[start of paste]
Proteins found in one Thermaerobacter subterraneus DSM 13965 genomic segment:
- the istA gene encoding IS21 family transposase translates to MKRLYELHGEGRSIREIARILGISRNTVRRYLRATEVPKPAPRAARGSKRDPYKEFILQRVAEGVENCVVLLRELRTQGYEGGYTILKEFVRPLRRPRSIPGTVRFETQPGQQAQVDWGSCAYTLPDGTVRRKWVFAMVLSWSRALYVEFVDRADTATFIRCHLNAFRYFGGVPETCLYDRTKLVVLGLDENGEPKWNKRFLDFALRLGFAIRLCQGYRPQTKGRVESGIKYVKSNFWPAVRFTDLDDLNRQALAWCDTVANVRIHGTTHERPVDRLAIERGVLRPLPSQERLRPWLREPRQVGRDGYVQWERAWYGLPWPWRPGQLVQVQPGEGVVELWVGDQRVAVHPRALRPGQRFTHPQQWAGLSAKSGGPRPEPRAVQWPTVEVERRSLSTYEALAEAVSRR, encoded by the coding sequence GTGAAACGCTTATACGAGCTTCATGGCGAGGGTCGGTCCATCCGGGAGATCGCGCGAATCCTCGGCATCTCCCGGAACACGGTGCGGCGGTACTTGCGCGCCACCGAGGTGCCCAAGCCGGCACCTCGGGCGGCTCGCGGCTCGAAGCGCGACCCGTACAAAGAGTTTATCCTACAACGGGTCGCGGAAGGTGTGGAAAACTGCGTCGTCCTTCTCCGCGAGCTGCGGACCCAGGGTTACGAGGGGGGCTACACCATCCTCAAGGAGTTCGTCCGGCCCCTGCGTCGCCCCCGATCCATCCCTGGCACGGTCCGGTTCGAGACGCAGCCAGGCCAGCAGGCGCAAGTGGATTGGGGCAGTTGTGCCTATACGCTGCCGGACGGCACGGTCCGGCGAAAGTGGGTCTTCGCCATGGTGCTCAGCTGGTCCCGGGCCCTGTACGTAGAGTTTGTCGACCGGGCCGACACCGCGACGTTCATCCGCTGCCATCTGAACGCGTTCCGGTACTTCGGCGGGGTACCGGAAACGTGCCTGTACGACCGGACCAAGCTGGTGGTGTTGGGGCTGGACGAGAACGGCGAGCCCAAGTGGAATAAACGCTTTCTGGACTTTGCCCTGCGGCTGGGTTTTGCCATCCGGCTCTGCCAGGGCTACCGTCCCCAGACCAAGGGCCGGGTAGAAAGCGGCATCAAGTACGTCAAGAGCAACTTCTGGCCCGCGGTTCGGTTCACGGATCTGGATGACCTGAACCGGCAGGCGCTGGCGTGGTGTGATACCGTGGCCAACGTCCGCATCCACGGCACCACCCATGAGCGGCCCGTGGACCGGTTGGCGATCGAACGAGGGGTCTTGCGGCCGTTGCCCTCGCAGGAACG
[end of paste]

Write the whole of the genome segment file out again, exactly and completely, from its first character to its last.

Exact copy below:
Proteins found in one Thermaerobacter subterraneus DSM 13965 genomic segment:
- the istA gene encoding IS21 family transposase translates to MKRLYELHGEGRSIREIARILGISRNTVRRYLRATEVPKPAPRAARGSKRDPYKEFILQRVAEGVENCVVLLRELRTQGYEGGYTILKEFVRPLRRPRSIPGTVRFETQPGQQAQVDWGSCAYTLPDGTVRRKWVFAMVLSWSRALYVEFVDRADTATFIRCHLNAFRYFGGVPETCLYDRTKLVVLGLDENGEPKWNKRFLDFALRLGFAIRLCQGYRPQTKGRVESGIKYVKSNFWPAVRFTDLDDLNRQALAWCDTVANVRIHGTTHERPVDRLAIERGVLRPLPSQERLRPWLREPRQVGRDGYVQWERAWYGLPWPWRPGQLVQVQPGEGVVELWVGDQRVAVHPRALRPGQRFTHPQQWAGLSAKSGGPRPEPRAVQWPTVEVERRSLSTYEALAEAVSRR, encoded by the coding sequence GTGAAACGCTTATACGAGCTTCATGGCGAGGGTCGGTCCATCCGGGAGATCGCGCGAATCCTCGGCATCTCCCGGAACACGGTGCGGCGGTACTTGCGCGCCACCGAGGTGCCCAAGCCGGCACCTCGGGCGGCTCGCGGCTCGAAGCGCGACCCGTACAAAGAGTTTATCCTACAACGGGTCGCGGAAGGTGTGGAAAACTGCGTCGTCCTTCTCCGCGAGCTGCGGACCCAGGGTTACGAGGGGGGCTACACCATCCTCAAGGAGTTCGTCCGGCCCCTGCGTCGCCCCCGATCCATCCCTGGCACGGTCCGGTTCGAGACGCAGCCAGGCCAGCAGGCGCAAGTGGATTGGGGCAGTTGTGCCTATACGCTGCCGGACGGCACGGTCCGGCGAAAGTGGGTCTTCGCCATGGTGCTCAGCTGGTCCCGGGCCCTGTACGTAGAGTTTGTCGACCGGGCCGACACCGCGACGTTCATCCGCTGCCATCTGAACGCGTTCCGGTACTTCGGCGGGGTACCGGAAACGTGCCTGTACGACCGGACCAAGCTGGTGGTGTTGGGGCTGGACGAGAACGGCGAGCCCAAGTGGAATAAACGCTTTCTGGACTTTGCCCTGCGGCTGGGTTTTGCCATCCGGCTCTGCCAGGGCTACCGTCCCCAGACCAAGGGCCGGGTAGAAAGCGGCATCAAGTACGTCAAGAGCAACTTCTGGCCCGCGGTTCGGTTCACGGATCTGGATGACCTGAACCGGCAGGCGCTGGCGTGGTGTGATACCGTGGCCAACGTCCGCATCCACGGCACCACCCATGAGCGGCCCGTGGACCGGTTGGCGATCGAACGAGGGGTCTTGCGGCCGTTGCCCTCGCAGGAACG